Republicans want President Obama to hit the "reset" button on health care reform when he addresses Congress Wednesday night. But if the president's fiery speech to the AFL-CIO Monday is any gauge, he's planning to crank up the volume instead. 

In doing so, the president will be upping the ante in the debate, effectively hinging progress on his own magnetism and talent for persuasion -- rather than the merit of the policy proposals he's left up to Congress since taking office. 

The question in the coming weeks will be whether that magnetism will be enough to overcome public discontent and break the partisan gridlock in Washington. 

Tapping the pomp of a joint session of Congress could be Obama's best shot. 

"This is the kind of setting where Bush took us to war," said Jeremy Mayer, public policy professor at George Mason University. "This is the power of the White House at its greatest podium and its greatest bully pulpit. And if Obama can't do it, then I'm not sure who can." 

Conservatives maintain that Obama needs to take a completely new approach, and yet-another-speech on the importance of immediate reform will do him little good. 

"If he comes back tomorrow night and tries to ram through a massive bill, I suspect in the end it'll fail just as it failed in 1994," former House Speaker Newt Gingrich told FOX News on Tuesday, referring to former President Bill Clinton's attempt to change the nation's health care model. 

But the town hall bedlam that came to characterize so many lawmakers' August recess no doubt triggered a White House decision to have Obama try to seize the reins on the issue. 

White House Press Secretary Robert Gibbs said Tuesday that Obama will answer "many of the big questions" about where he stands on reform, and will offer specifics that he has not before. He said the speech would be about a half-hour, not counting applause lines. 

Gibbs dismissed criticism that Obama is merely bundling his past statements into one address, saying the American people will hear something new.

"I don't know that they've heard it in as big a forum, as clearly, directly from the president as they will tomorrow night," he said.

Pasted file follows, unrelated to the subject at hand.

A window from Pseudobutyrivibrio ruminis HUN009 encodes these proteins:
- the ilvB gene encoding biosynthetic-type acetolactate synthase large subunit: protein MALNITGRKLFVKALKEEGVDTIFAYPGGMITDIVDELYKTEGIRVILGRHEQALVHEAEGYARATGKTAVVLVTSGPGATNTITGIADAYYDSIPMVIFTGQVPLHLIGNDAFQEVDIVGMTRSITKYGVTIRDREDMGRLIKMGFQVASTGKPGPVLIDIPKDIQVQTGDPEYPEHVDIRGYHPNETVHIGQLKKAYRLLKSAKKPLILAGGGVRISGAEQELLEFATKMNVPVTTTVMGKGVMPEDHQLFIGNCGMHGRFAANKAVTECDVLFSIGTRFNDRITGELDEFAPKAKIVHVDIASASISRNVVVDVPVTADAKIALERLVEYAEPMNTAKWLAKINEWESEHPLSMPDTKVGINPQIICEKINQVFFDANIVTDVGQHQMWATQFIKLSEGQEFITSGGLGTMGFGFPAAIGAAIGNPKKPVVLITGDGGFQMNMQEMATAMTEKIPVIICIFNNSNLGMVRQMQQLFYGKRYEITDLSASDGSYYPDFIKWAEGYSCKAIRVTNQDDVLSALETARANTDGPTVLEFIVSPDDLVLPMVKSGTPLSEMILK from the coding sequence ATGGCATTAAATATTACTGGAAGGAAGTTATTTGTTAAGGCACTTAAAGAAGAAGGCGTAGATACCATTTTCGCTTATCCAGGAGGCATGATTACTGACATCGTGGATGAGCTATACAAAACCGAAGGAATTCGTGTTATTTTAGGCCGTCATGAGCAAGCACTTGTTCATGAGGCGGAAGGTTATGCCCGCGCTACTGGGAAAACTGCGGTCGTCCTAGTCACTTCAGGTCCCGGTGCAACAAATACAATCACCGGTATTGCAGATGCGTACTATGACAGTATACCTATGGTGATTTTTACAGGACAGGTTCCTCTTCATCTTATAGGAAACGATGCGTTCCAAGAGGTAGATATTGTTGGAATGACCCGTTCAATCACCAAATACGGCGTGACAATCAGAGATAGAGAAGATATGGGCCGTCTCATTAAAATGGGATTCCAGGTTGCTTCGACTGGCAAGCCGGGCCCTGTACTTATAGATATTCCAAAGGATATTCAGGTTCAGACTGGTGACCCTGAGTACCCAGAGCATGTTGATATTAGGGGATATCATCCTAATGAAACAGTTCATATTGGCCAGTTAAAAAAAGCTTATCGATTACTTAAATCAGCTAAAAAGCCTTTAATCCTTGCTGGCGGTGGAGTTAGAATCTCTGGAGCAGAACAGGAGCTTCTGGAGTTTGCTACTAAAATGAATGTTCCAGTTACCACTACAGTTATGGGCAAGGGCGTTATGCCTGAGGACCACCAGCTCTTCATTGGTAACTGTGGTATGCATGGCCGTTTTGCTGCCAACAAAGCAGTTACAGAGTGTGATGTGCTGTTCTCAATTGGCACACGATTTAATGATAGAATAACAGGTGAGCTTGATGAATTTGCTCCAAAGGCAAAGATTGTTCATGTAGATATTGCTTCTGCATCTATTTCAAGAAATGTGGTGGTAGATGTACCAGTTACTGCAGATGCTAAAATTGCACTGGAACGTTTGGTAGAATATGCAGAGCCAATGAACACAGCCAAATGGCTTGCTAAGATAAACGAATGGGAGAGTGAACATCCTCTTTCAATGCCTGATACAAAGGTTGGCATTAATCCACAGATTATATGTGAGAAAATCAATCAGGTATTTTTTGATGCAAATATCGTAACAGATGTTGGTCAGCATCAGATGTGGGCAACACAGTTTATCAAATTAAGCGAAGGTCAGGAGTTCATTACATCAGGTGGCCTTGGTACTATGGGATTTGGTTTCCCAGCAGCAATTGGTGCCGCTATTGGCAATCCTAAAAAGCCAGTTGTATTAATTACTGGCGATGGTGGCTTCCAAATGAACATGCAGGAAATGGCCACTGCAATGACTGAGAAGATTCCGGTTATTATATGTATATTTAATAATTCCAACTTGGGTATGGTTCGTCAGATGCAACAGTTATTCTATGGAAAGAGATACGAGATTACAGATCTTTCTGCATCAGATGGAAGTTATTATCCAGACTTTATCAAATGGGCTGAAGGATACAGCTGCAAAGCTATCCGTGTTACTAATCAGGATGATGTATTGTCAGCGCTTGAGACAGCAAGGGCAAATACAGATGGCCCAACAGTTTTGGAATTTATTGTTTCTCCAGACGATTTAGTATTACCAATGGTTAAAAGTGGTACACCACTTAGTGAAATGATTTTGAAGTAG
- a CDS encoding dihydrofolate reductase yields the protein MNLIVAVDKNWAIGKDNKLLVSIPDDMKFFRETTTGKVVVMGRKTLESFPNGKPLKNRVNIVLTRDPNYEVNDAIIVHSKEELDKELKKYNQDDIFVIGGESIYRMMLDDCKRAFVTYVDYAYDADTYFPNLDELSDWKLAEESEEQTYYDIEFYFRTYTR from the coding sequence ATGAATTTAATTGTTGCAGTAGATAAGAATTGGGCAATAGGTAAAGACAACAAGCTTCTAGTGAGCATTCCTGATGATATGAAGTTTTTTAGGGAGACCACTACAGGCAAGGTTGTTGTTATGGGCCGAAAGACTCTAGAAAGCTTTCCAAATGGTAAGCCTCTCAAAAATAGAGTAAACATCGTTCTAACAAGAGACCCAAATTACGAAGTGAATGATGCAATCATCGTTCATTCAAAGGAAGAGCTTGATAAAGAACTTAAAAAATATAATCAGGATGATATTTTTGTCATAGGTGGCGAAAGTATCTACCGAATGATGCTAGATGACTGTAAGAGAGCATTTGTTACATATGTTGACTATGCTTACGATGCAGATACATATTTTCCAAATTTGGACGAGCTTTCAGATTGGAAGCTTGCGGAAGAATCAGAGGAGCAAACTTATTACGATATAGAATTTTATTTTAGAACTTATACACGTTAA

Analysts say that as long as the president is firm and specific in his address, he stands a chance of swaying moderates in the House and Senate, as well as independents in the public. 

"If he does not, health care's going to die on the vine and so is Obama's political future," said author and FOX News contributor Marc Lamont Hill. 

The president offered a taste of his tone during his Ohio address to the AFL-CIO Monday. 

The address was tough and employed the kind of rousing call-and-response rhetoric he used effectively during the presidential campaign. He was by no means conciliatory. 

"It's time to act," Obama said, slamming his critics for trying to "scare the heck" out of people.
"I've got a question for all those folks: What are you going to do?" Obama asked. "What's your solution? And you know what? They don't have one. Their answer is to do nothing." 

Obama said he'll have "a lot more to say" Wednesday night. 

"I think we're going to see an Obama that we've seldom seen before. I think he's going to be very aggressive," Mayer said, adding that Obama will probably urge Americans to contact their members of Congress in a bid to apply pressure to those lawmakers in the House and Senate who could be swayed. 

Democratic strategist Peter Fenn said Obama will not hesitate to shame his critics. 

"There's a large segment of the Republican Party that believes this is his Waterloo," Fenn said. "I think he's going to take them straight on. He's not going to sway any votes there. They're gone." 

But Republicans are taking the president on as well, showing no signs of ceding ground. 

The party has picked a surgeon, Rep. Charles Boustany, R-La., to deliver the GOP response Wednesday -- a move that could lend added credibility to the Republican stance. 

The success of Obama's effort, during the speech and afterward, could boil down to how he handles what is arguably the most contentious issue in the debate, the creation of a government-run insurance plan. 

Liberal Democrats in the House are demanding that a full-scale government program remain in the final package. But Republicans in both chambers are staunchly against it, as are some moderate Democrats. Rep. Mike Ross, D-Ark., one of the key moderate House Democrats known as "Blue Dogs" said Tuesday he would not support the so-called public option, and House Majority Leader Steny Hoyer suggested a House bill that includes a government-run program may not survive further negotiations. 

One problem for Obama is that there are still many variables, and so he is unlikely to rally support for a single proposal. 

Four bills have passed out of committee, and none of them has passed out of the House or Senate. The Senate Finance Committee is still trying to reach a bipartisan deal in the coming days, the contents of which could change the course of the debate.

The president is tasked with helping find a solution that can retain enough Democratic support on the House side while attracting moderates of both parties on the Senate side. 

One potential solution is a "trigger," or a mechanism that would keep a public option on reserve in case private insurance companies don't meet certain benchmarks. It's unclear whether Obama will comment on that Wednesday night. 

On Sunday, Gibbs said not to expect any veto threats Wednesday, but that Obama would "draw some lines in the sand." On Tuesday, though, Gibbs was less clear about whether the president would issue a veto threat. 

FOXNews.com's Judson Berger contributed to this report.